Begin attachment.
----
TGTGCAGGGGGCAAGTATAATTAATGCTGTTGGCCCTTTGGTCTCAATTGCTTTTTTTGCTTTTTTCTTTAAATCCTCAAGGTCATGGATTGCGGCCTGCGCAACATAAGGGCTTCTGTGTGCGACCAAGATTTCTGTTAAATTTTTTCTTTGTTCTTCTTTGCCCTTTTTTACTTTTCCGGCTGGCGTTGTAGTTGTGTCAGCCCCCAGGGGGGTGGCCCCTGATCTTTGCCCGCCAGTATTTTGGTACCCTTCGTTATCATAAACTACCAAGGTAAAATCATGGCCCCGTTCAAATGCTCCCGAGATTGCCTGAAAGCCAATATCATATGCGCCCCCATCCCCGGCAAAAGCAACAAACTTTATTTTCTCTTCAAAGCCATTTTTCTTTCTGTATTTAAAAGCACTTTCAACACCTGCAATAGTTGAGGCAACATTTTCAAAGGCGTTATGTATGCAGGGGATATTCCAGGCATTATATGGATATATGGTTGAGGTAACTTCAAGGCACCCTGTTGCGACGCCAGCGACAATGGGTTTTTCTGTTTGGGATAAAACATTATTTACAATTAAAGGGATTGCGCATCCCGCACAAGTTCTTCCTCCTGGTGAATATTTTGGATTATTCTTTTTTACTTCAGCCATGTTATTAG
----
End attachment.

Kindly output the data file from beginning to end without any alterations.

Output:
TGTGCAGGGGGCAAGTATAATTAATGCTGTTGGCCCTTTGGTCTCAATTGCTTTTTTTGCTTTTTTCTTTAAATCCTCAAGGTCATGGATTGCGGCCTGCGCAACATAAGGGCTTCTGTGTGCGACCAAGATTTCTGTTAAATTTTTTCTTTGTTCTTCTTTGCCCTTTTTTACTTTTCCGGCTGGCGTTGTAGTTGTGTCAGCCCCCAGGGGGGTGGCCCCTGATCTTTGCCCGCCAGTATTTTGGTACCCTTCGTTATCATAAACTACCAAGGTAAAATCATGGCCCCGTTCAAATGCTCCCGAGATTGCCTGAAAGCCAATATCATATGCGCCCCCATCCCCGGCAAAAGCAACAAACTTTATTTTCTCTTCAAAGCCATTTTTCTTTCTGTATTTAAAAGCACTTTCAACACCTGCAATAGTTGAGGCAACATTTTCAAAGGCGTTATGTATGCAGGGGATATTCCAGGCATTATATGGATATATGGTTGAGGTAACTTCAAGGCACCCTGTTGCGACGCCAGCGACAATGGGTTTTTCTGTTTGGGATAAAACATTATTTACAATTAAAGGGATTGCGCATCCCGCACAAGTTCTTCCTCCTGGTGAATATTTTGGATTATTCTTTTTTACTTCAGCCATGTTATTAG